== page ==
William Francis Pepper

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William Francis Pepper (born August 16, 1937) is a former attorney based in New York City who is most noted for his efforts to prove government culpability and the innocence of James Earl Ray in the assassination of Martin Luther King, Jr., as well as the King family, in subsequent years. Pepper has also been trying to prove the innocence of Sirhan Sirhan in the assassination of Robert F. Kennedy. He is the author of several books. He has been active in other government conspiracy cases, including the 9/11 Truth movement,[1] and has advocated that George W. Bush be charged with war crimes.[2]

Early life[edit]

Pepper received a B.A. and M.A. from Columbia University, Ed.D. from the University of Massachusetts Amherst, and J.D. degree from Boston College Law School.[3] He was admitted to the Bar in 1977.[4]

Prominent cases[edit]

Martin Luther King cases[edit]

Pepper has stated Martin Luther King Jr. contacted Pepper after seeing his photo essay, The Children of Vietnam, which was published in the January 1967 issue of Ramparts magazine. It depicted victims of napalm in Vietnam.[5] Pepper, who supported the communist cause later wrote "it was not then clear to Dr. King that Ho-Chi Minh’s reverence for Jefferson, Lincoln, and American democracy, as he idealized it, made him the legitimate father of a unified Vietnam" [6] Pepper later stated that the contact contributed to King's more adamant position against the Vietnam War. Pepper has said he was present at King's April 4, 1967 Riverside Church speech in which King launched a strong campaign against the war.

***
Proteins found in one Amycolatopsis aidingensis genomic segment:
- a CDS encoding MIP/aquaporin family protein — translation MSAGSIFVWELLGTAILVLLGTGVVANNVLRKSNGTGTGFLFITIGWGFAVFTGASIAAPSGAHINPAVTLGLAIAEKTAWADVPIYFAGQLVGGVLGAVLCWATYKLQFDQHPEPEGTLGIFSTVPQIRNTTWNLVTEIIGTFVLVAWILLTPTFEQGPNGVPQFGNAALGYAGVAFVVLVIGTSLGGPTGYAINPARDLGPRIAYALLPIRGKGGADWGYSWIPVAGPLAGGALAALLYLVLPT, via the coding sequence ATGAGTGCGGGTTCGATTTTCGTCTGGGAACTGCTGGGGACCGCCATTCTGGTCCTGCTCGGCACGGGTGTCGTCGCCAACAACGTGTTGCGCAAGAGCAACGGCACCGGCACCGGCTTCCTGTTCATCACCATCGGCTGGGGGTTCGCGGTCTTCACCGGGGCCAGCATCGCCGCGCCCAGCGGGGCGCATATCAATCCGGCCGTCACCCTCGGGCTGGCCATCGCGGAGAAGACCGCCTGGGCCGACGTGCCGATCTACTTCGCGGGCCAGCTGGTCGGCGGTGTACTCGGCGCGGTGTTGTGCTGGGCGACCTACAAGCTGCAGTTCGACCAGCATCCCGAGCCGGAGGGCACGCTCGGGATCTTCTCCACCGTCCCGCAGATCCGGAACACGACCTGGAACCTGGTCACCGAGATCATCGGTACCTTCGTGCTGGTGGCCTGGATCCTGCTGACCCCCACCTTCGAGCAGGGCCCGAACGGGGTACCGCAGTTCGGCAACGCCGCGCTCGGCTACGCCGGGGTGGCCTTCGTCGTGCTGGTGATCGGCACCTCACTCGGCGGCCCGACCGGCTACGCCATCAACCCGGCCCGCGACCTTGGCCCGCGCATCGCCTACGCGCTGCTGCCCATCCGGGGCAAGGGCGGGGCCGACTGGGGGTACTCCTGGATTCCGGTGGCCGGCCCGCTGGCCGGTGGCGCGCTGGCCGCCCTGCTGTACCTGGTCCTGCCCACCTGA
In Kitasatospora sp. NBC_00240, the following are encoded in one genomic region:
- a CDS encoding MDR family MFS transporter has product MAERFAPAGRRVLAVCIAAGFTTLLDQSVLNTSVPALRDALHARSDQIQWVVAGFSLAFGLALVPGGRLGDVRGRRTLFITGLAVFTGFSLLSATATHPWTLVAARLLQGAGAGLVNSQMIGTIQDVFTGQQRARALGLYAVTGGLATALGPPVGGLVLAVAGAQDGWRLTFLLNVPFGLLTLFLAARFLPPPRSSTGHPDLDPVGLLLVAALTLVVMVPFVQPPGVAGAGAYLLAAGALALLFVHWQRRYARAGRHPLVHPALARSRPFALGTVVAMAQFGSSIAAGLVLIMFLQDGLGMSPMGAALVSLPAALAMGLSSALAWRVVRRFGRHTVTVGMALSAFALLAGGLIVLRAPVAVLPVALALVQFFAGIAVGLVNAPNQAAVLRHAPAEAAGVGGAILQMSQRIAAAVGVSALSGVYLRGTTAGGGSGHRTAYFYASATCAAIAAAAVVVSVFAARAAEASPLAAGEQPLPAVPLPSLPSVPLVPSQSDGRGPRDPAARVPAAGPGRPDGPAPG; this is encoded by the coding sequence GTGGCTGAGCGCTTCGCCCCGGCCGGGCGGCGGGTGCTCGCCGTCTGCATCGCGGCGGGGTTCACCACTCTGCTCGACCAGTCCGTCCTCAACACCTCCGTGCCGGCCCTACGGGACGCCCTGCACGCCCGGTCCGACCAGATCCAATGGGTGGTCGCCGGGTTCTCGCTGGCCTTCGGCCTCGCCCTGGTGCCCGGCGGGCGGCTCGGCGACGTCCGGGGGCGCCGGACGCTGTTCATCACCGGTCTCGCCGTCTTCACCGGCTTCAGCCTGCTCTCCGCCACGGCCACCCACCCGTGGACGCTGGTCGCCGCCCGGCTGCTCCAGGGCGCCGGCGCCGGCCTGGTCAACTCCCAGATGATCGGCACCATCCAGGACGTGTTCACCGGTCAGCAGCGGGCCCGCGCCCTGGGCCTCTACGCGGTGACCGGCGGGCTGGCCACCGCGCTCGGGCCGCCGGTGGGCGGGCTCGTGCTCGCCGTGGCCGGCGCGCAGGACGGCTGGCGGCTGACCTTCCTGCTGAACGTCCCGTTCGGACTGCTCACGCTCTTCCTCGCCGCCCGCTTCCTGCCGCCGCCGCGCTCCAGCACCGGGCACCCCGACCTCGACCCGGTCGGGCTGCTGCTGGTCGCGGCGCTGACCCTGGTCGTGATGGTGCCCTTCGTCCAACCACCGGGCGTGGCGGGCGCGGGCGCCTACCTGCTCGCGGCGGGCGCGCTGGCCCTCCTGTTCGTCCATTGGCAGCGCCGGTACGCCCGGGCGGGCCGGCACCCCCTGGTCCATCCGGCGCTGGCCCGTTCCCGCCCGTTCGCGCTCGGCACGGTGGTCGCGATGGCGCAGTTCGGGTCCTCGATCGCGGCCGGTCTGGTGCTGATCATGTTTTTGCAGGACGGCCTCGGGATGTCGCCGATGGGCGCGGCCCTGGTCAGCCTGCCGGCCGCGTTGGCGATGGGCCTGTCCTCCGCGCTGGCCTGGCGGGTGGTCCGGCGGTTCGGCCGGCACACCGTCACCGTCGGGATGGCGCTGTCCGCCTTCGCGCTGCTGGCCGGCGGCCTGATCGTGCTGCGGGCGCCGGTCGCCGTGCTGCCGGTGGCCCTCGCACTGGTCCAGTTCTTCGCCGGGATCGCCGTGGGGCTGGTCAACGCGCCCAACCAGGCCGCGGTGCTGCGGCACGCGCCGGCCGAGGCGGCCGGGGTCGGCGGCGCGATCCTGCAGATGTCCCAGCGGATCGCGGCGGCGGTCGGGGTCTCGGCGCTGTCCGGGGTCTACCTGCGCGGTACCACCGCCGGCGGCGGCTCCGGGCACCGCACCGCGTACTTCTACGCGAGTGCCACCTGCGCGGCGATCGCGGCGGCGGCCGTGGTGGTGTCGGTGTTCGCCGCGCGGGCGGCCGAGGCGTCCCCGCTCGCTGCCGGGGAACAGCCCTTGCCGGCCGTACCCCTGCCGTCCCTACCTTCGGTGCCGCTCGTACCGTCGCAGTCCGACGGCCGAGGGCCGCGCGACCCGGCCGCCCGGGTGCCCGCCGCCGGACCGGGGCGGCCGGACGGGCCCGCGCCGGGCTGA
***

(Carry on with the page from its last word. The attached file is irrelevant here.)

James Earl Ray pleaded guilty to King's assassination but soon recanted his confession. Pepper, who was Ray's last attorney, has postulated that Ray was not the shooter but was framed by the FBI, the CIA, the military, the Memphis police, and organized crime figures from New Orleans and Memphis.

Pepper represented James Earl Ray in a televised mock trial where Ray was found not guilty. Pepper's appeals to higher courts, and even the Supreme Court, failed. According to Pepper, "It looked like we were at the end of the road and then I came up with an idea, 'Well, look, why don't we try to have a real trial on television?" A mock trial was broadcast on HBO. The television jury found Ray not guilty.[7]

King's youngest son, Dexter King, met with Ray on March 27, 1997, at the Lois M. DeBerry Special Needs Facility. King subsequently said, "In the name of truth and justice, our family is calling for a trial, a trial James Earl Ray never had. ... I don't think his trial—if he is granted a trial—will necessarily give us the unequivocal proof, but at least in regard to new evidence, we will know more than we do now." [8]